Black America Is Fatigued With Democrat Trickle-Down Symbolism, Not Excited About Harriet Tubman $20 Bill

Black America Is Fatigued With Democrat Trickle-Down Symbolism, Not Excited About Harriet Tubman $20 Bill

Black America Is Fatigued With Democrat Trickle-Down Symbolism, Lacks Excitement For Harriet Tubman $20 Bill

After less than a week in office, President Joe Biden is speeding up previously stalled efforts to place the portrait of abolitionist and Underground Railroad leader Harriet Tubman on the front of the $20 bill.

On the front of the bills, Tubman’s portrait would replace former President Andrew Jackson, a slave owner. His image would remain on the back, according to the designs being floated. The designs were in the loop before Donald Trump was elected.

The initiative to have Tubman on the bill was launched during the Barack Obama administration. Trump, who has been vocal in his admiration for Jackson, pushed the effort back. Now Biden, who served as Obama’s vice president, is bringing it back to life. 

“I was here when we announced that,” Biden said about the stalled initiative, according to a New York Times report. “It was very exciting and hasn’t moved forward yet, which we would have been surprised to learn at the time. The Treasury Department is taking steps to resume efforts to put Harriet Tubman on the front of the new $20 notes. It’s important that our notes … reflect the history and diversity of our country. And Harriet Tubman’s image gracing the new $20 note would certainly reflect that. So we’re exploring ways to speed up that effort. But any specifics would, of course, come from the Department of Treasury.”

There was major excitement in 2016 when the initiative was announced, and some controversy later over Tubman being chosen as the first Black person to appear on a U.S. note.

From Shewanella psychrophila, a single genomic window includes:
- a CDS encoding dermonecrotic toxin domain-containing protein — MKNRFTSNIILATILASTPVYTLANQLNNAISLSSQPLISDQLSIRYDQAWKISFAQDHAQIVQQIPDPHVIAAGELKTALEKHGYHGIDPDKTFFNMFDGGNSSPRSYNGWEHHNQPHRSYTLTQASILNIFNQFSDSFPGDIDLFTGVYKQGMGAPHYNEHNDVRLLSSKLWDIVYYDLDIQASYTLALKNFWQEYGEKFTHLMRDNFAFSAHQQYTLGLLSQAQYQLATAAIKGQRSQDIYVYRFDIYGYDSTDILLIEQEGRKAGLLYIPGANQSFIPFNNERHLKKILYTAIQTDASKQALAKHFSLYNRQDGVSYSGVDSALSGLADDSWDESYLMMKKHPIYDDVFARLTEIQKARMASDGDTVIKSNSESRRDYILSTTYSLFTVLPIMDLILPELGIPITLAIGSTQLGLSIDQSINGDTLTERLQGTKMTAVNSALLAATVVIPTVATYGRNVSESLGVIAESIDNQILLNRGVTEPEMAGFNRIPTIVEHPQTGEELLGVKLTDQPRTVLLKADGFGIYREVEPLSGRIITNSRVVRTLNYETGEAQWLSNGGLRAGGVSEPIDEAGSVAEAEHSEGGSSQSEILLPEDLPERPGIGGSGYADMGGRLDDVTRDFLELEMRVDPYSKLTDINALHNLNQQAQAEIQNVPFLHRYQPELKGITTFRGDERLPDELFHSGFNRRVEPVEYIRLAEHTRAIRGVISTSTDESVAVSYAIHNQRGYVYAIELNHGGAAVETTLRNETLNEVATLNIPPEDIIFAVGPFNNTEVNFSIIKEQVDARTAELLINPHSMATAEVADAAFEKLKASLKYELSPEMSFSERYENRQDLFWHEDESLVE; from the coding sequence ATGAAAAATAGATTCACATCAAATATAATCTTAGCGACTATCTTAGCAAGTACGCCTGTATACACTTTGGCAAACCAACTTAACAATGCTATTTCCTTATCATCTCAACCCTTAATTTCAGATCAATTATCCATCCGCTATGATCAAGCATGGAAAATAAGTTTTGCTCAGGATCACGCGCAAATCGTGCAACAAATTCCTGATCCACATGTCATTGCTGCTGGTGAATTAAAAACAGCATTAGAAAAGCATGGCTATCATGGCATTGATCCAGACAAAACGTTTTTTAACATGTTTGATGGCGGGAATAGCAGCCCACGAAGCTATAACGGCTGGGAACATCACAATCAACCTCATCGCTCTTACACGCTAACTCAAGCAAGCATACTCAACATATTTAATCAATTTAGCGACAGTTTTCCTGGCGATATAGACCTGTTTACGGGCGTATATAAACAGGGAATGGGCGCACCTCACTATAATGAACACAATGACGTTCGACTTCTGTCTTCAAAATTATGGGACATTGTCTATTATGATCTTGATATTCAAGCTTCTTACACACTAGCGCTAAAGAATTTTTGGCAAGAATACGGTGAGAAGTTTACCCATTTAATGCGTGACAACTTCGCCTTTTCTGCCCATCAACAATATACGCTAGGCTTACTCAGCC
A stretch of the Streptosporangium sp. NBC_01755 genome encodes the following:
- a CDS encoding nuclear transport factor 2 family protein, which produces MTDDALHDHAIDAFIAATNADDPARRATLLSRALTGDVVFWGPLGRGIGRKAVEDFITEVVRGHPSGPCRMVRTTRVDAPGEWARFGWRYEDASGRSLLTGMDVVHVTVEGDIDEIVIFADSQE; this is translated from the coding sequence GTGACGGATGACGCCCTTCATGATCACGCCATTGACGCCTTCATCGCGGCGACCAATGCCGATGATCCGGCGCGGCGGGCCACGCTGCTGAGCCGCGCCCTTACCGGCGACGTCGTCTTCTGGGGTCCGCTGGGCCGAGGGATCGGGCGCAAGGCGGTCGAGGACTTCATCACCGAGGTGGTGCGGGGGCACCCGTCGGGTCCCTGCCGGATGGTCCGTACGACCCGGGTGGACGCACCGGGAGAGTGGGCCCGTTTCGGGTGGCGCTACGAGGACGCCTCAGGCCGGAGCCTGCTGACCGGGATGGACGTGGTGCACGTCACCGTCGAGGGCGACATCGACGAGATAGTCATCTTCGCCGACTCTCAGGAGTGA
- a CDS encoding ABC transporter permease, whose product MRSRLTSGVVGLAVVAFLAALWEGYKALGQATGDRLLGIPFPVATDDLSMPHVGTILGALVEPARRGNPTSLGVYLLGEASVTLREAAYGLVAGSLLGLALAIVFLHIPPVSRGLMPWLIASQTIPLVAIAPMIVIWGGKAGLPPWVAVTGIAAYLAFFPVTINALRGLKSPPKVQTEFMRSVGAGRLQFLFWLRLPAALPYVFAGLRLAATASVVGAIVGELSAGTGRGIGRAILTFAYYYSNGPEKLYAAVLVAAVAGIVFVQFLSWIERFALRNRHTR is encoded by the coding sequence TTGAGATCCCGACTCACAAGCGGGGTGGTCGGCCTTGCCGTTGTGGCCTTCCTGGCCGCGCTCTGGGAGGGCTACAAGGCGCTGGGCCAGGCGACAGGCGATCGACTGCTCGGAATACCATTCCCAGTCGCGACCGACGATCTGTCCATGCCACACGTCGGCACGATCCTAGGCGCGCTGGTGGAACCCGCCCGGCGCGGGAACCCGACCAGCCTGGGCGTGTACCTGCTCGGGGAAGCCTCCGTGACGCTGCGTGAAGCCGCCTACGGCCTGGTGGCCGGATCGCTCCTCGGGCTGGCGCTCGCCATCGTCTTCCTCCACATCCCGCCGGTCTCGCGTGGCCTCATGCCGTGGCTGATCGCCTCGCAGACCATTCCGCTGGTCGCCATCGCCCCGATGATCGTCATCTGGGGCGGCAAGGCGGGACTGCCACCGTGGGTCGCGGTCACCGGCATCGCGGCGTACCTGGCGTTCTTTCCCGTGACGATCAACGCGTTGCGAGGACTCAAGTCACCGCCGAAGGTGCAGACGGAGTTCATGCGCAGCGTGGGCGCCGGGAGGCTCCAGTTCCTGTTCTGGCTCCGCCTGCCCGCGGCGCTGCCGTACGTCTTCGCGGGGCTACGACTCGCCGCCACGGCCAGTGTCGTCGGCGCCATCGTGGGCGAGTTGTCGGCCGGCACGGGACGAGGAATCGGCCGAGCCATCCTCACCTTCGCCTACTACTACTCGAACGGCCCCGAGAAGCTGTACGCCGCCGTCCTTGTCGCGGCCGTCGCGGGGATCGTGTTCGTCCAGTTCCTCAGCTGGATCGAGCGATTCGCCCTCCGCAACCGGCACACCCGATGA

Former TV judge Joe Brown, an accomplished U.S. lawyer, said he believes that a Black man is more deserving of being pictured on the $20 bill than Harriet Tubman.

But now Black America seems to be fatigued. On social media, many called for more concrete action such as reparations.

“WE DON’T NEED MORE SYMBOLISM, WE NEED REPARATIONS FOR ADOS!!!! Ya’ll make my head hurt,” one person tweeted.

“Why are we Constantly getting these small gestures over actual policy?” Reparations for ADOS now tweeted. “This isn’t doing any uplifting or advocating for the advancement of Black people. This is an outrage! We are tired. Do you see that we are not advancing in tech not advancing in health! Stop this!”

Another added, “Looks like more bait and switch from the Biden administration. They will put Mrs. Tubman on the $20.00 bill and say look what we did for ADOS / Black Americans. Then call it reparations. Just like $1400.00 checks look like $2000.00 checks”

Several on Twitter thought putting her on a $20 bill was an insult to Tubman. “Harriet would prefer that we get our 40 acres with due interest rather than her face on a paltry twenty dollar bill. Physical currency will be obsolete very soon. I don’t remember the last time I actually had $ in hand. This is not an honor; rather an insult to her legacy!”


“This is not great news to me,” Critical Side Eye, EdD tweeted. “REPARATIONS is the only great news that a Black politician could possibly deliver right now. I respectfully & wholeheartedly REJECT this type symbolism, given the wealth position of Black Americans that descend from chattel slavery, as Harriet did.”

Others said they thought such an acknowledgment has value. “An argument and I hear you, but to me, it’s about EVERYONE having to think about the legacy we’ve had in this nation, the good and ugly. Kids have to ask: who is this? I don’t know if I associate people on bills with capitalism but I do know who they all are.”

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White House press secretary Jen Psaki said that the Treasury Department will speed up the process of adding Tubman’s portrait to the front of the $20 bill.

No women have been depicted on U.S. bills since former first lady Martha Washington was featured on the $1 silver certificate from 1891 to 1896. Native American Pocahontas was part of a group image on the $20 bill from 1865 to 1869, Reuters reported.

Other women, including Native American interpreter Sacagawea, suffragist Susan B. Anthony, and author Helen Keller have been featured on U.S. coins.

“Harriet Tubman deserves to be ‘where the money resides!’” the NAACP tweeted.